simple past tense and past participle of ring2 .
one of the crosspieces, usually rounded, forming the steps of a ladder.
a rounded or shaped piece fixed horizontally, for strengthening purposes, as between the legs of a chair.
a spoke of a wheel.
a stout stick, rod, or bar, especially one of rounded section, forming a piece in something framed or constructed.
a stage in a scale, level in a hierarchy, etc.; degree:
He rose a few rungs in the company.
a typically circular band of metal or other durable material, especially one of gold or other precious metal, often set with gems, for wearing on the finger as an ornament, a token of betrothal or marriage, etc.
anything having the form of such a band:
a napkin ring; a smoke ring.
a circular or surrounding line or mark:
dark rings around the eyes.
a circular course:
to dance in a ring.
a number of persons or things situated in a circle or in an approximately circular arrangement:
a ring of stones; a ring of hills.
the outside edge of a circular body, as a wheel; rim.
an enclosed area, often circular, as for a sports contest or exhibition:
a circus ring.
an enclosure in which boxing and wrestling matches take place, usually consisting of a square, canvas-covered platform with surrounding ropes that are supported at each corner by posts.
the sport of boxing; prizefighting:
the heyday of the ring.
(formerly in the U.S., now only in Brit.) an area in a racetrack where bookmakers take bets.
a group of persons cooperating for unethical, illicit, or illegal purposes, as to control stock-market prices, manipulate politicians, or elude the law:
a ring of dope smugglers.
a single turn in a spiral or helix or in a spiral course.
Geometry. the area or space between two concentric circles.
a circle of bark cut from around a tree.
Chemistry. a number of atoms so united that they may be graphically represented in cyclic form.
Compare chain (def 7).
Architecture. rowlock (def 1).
a bowlike or circular piece at the top of an anchor, to which the chain or cable is secured.
Also called spinning ring. Textiles. (in the ring-spinning frame) a circular track of highly polished steel on which the traveler moves and which imparts twists to the yarn by variations in its vertical movement.
a unit of measurement of the diameter of cigars, equal to 1/64 of an inch.
Also called ring gauge.
Automotive, Machinery. piston ring.
Mathematics. a set that is closed under the operations of addition and multiplication and that is an Abelian group with respect to addition and an associative semigroup with respect to multiplication and in which the distributive laws relating the two operations hold.
verb (used with object), ringed, ringing.
to surround with a ring; encircle.
to form into a ring.
to insert a ring through the nose of (an animal).
to hem in (animals) by riding or circling about them.
to girdle (def 11).
(in horseshoes, ringtoss, etc.) to encircle (a stake or peg) with a ring, horseshoe, etc.
verb (used without object), ringed, ringing.
to form a ring or rings.
to move in a ring or a constantly curving course:
The road rings around the mountain.
run rings around, to be obviously superior to; surpass; outdo:
As an artist, she can run rings around her brother.
throw / toss one’s hat in / into the ring. hat (def 8).
verb (used without object), rang, rung, ringing.
to give forth a clear resonant sound, as a bell when struck:
The doorbell rang twice.
to make a given impression on the mind; appear:
words that rang false; a story that rings true.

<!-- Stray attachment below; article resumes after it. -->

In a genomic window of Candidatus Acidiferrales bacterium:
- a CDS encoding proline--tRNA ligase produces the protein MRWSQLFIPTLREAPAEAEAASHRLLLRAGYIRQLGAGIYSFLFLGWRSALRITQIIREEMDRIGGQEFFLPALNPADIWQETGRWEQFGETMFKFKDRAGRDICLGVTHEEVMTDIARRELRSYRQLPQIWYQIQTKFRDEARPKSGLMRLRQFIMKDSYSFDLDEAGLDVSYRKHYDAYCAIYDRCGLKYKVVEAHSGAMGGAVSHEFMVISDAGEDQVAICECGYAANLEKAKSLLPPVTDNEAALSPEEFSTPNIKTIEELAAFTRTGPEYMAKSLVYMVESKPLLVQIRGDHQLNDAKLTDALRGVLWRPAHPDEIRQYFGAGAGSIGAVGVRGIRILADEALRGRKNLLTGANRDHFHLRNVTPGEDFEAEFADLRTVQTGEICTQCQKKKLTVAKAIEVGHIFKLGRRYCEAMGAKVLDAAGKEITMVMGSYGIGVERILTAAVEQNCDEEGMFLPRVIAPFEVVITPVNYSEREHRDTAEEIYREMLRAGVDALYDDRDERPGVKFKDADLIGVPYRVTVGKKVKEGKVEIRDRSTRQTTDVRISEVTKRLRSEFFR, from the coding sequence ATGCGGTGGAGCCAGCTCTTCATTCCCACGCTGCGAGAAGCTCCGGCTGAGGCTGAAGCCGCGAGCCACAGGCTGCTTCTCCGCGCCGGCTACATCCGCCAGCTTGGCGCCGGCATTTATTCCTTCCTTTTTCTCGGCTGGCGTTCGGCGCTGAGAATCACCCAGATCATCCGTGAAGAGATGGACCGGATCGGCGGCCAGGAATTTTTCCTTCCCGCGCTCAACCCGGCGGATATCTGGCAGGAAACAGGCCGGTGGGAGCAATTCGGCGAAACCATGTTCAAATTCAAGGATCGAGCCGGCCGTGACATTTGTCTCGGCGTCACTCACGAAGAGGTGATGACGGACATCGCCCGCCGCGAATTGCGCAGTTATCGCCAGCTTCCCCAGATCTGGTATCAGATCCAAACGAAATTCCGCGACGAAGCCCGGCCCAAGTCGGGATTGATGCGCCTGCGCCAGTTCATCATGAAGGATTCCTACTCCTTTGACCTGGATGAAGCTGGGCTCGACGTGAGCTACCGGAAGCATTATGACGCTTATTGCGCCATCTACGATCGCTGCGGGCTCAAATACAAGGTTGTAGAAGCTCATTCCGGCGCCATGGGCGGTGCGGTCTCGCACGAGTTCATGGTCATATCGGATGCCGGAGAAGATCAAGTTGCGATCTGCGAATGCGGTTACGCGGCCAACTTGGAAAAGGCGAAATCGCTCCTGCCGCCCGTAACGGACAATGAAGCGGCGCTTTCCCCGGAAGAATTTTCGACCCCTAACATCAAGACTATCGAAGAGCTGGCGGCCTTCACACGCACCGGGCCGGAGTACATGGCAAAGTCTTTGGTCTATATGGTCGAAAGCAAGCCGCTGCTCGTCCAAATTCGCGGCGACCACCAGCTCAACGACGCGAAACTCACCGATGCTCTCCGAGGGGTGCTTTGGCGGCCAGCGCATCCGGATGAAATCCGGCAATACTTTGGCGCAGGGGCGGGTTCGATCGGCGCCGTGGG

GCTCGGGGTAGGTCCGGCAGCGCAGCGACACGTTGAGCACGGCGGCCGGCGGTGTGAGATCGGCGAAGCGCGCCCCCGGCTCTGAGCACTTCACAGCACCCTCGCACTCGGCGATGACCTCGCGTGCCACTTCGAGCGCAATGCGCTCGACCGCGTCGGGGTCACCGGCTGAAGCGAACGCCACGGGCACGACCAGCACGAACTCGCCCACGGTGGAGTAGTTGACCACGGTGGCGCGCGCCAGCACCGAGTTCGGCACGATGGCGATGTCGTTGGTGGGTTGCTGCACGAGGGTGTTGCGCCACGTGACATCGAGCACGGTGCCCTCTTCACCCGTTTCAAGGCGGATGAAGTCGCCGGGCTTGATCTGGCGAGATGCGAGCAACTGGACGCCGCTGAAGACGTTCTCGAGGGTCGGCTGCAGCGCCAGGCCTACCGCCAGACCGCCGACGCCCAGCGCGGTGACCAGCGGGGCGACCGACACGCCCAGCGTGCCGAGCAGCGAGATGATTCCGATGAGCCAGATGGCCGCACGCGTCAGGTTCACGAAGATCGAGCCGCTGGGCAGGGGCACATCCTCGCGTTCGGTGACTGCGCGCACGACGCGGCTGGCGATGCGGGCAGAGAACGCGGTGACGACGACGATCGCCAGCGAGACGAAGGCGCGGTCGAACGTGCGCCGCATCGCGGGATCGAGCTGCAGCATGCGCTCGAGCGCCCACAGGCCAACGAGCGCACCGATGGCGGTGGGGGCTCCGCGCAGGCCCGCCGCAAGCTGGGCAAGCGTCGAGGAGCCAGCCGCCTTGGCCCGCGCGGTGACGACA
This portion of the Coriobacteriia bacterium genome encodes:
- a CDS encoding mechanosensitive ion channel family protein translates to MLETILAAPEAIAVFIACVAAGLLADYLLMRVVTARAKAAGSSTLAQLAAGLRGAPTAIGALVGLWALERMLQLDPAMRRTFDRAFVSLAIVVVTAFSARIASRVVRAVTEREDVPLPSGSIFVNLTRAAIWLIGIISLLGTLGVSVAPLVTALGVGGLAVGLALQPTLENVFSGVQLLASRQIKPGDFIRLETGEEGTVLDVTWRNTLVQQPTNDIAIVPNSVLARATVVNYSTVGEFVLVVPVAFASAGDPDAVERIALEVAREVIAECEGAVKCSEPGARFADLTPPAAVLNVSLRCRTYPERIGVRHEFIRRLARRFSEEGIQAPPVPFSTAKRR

to cause a bell or bells to sound, especially as a summons:
Just ring if you need anything.
to sound loudly; be loud or resonant; resound (often followed by out):
His brave words rang out.
to be filled with sound; reecho with sound, as a place.
(of the ears) to have the sensation of a continued humming sound.
Chiefly British. to telephone.
verb (used with object), rang, rung, ringing.
to cause (a bell or device with a bell) to ring; sound by striking:
to ring a bell.
to produce (sound) by or as if by ringing:
The bell rang a low tone.
to announce or proclaim, usher in or out, summon, signal, etc., by or as if by the sound of a bell:
to ring someone’s praises; The bell rang the hour.
to test (a coin or other metal object) by the sound it produces when struck against something.
Chiefly British. to telephone.
a ringing sound, as of a bell or bells:
the ring of sleigh bells.
a sound or tone likened to the ringing of a bell:
Rings of laughter issued from the school.
any loud sound; sound continued, repeated, or reverberated:
the ring of iron upon stone.
a set or peal of bells.
a telephone call:
Give me a ring tomorrow.
an act or instance of ringing a bell:
No one answered my ring.
a characteristic sound, as of a coin.
the aspect or impression presented by a statement, an action, etc., taken as revealing a specified inherent quality:
a ring of assurance in her voice; the ring of truth; a false ring.
to indicate one’s arrival at work by punching in on a time clock.
Informal. to introduce artfully or fraudulently:
to ring in an imposter.
to terminate a telephone conversation.
British Slang. to stop talking.
British Slang. to go away.
to indicate one’s departure from work by punching out on a time clock.
to make a sound or noise; resound:
The church bells rang out.
to register (the amount of a sale) on a cash register.
to accomplish or record:
to ring up a series of successes.
Chiefly British. to telephone.
ring a bell. bell1 (def 15).
ring down the curtain,
to direct that the curtain of a theater be lowered or closed.
to lower or close the curtain in front of a stage.
ring down the curtain on, to bring to an end:
The accident rang down the curtain on his law career.
ring the / someone’s bell. bell1 (def 16).
ring the changes. change (def 39).
ring up the curtain,
to direct that the curtain of a theater be raised or opened.
to raise or open the curtain in front of a stage.
ring up the curtain on, to begin; inaugurate; initiate:
The $100-a-plate dinner rang up the curtain on the hospital’s fund-raising drive.
one of the bars or rods that form the steps of a ladder
a crosspiece between the legs of a chair, etc
(nautical) a spoke on a ship’s wheel or a handle projecting from the periphery